ULA’s Bruno: Vulcan Centaur design on track for 2021 first flight
By Cat Hofacker|December 18, 2020
Second certification flight delayed by covid-19 precautions
The coronavirus pandemic has prompted many aerospace companies to shift production schedules and delay bringing new products to market, but United Launch Alliance doesn’t plan to be among them.
The Colorado-based launch company is “very confident” that its Vulcan Centaur rocket will still make its debut in 2021, ULA president and CEO Tory Bruno said during a Thursday call with reporters.
First announced in 2015, the Vulcan Centaur design consists of a single-core booster to which up to six solid rocket boosters would be attached for additional thrust, depending on the mass of the payload and desired orbital altitude. With this range of configurations, ULA plans for Vulcan to eventually replace the single-core Atlas V and three-core Delta IV Heavy rockets the company currently flies, primarily for launching billion-dollar spy and military satellites for the U.S. government.
The U.S. Space Force’s Space and Missile Systems Center, which manages launch contracts, plans to divide those launches between ULA and rival SpaceX under Phase 2 of the National Security Space Launch program, provided ULA proves the design’s performance by conducting two certification launches for other customers.
The first of these certification launches will be the Vulcan design’s inaugural flight when a Vulcan lifts off with Astrobotic’s Peregrine lunar lander.
“It is now our expectation that Peregrine will go to space in the fourth quarter of ’21,” between October and December, Bruno said, and likely “closer to the end of the year.”
Leading up to that launch, ULA will conduct a series of tests at Launch Complex-41 at Cape Canaveral Space Force Station in Florida. The current schedule calls for shipping the booster tank for the first Vulcan flight to Florida “very early in the year,” Bruno said, after which it would be joined with two pathfinders, or test versions, of the Blue Origin-built BE-4 engines that will power Vulcan’s first stage. One of the final tests ULA engineers will complete is a wet dress rehearsal, in which the booster’s propellant tanks are filled with liquefied natural gas fuel and liquid oxygen oxidizer as if in preparation for a launch, but the booster engines would not be fired.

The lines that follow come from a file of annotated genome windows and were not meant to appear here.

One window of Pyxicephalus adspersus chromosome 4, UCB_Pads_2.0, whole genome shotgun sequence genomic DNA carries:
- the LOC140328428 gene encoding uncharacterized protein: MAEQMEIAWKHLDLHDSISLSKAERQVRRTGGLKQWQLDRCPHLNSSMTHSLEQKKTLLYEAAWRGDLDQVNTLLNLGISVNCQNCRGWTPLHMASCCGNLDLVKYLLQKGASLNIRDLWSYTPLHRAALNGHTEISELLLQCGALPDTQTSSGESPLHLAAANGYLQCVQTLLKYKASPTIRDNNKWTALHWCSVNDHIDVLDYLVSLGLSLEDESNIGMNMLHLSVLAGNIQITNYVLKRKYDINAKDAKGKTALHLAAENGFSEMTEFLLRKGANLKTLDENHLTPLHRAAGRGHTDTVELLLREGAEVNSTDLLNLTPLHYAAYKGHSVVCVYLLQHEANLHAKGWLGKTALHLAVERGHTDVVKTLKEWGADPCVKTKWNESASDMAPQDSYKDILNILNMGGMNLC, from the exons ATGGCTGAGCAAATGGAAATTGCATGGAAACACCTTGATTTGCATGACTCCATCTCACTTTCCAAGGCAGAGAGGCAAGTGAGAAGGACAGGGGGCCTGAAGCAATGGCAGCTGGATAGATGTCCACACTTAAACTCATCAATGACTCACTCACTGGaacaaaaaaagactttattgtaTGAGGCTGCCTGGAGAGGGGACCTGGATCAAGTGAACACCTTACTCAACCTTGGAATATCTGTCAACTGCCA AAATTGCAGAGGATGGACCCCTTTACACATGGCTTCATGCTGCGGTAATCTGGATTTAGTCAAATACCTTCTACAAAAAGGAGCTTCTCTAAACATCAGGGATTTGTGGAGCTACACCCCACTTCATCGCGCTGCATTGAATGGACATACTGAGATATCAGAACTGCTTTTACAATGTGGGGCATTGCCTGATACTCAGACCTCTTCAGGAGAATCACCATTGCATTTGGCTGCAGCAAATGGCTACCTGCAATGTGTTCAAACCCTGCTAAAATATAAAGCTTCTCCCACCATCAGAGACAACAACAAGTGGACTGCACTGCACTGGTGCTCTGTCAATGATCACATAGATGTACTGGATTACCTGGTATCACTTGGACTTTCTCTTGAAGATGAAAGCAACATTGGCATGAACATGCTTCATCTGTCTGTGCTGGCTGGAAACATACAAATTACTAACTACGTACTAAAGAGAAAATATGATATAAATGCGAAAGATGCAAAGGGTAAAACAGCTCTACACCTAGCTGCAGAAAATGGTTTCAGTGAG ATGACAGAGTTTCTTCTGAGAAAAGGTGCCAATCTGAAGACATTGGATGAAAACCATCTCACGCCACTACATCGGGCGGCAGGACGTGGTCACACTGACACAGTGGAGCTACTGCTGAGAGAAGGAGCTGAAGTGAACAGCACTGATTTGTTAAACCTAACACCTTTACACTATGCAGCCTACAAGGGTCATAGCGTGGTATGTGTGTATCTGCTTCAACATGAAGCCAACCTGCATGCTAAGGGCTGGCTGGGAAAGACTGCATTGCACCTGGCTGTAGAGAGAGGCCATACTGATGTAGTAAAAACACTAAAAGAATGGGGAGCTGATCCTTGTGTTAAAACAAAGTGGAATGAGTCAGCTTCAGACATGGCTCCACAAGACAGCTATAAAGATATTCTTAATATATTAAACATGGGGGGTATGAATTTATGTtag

“We may choose to do that [test] more than once,” depending on Vulcan’s performance, Bruno said. He estimated that testing with the flight version of the booster and the BE-4 pathfinder engines would last “pretty much all spring and into the summer,” after which ULA would swap out the pathfinder BE-4s for the actual flight engines in preparation for the Astrobotic launch.
If the first launch goes as planned, Vulcan’s second certification flight would occur between January and March 2022, when ULA will launch a Sierra Nevada Dream Chaser spaceplane on its first cargo resupply mission to the International Space Station. That launch was originally scheduled for 2021, but covid-19 restrictions limiting the number of workers on site “have conspired to move the date a little bit,” Steve Lindsey, a senior vice president at SNC’s Space Systems division, told reporters during a November briefing.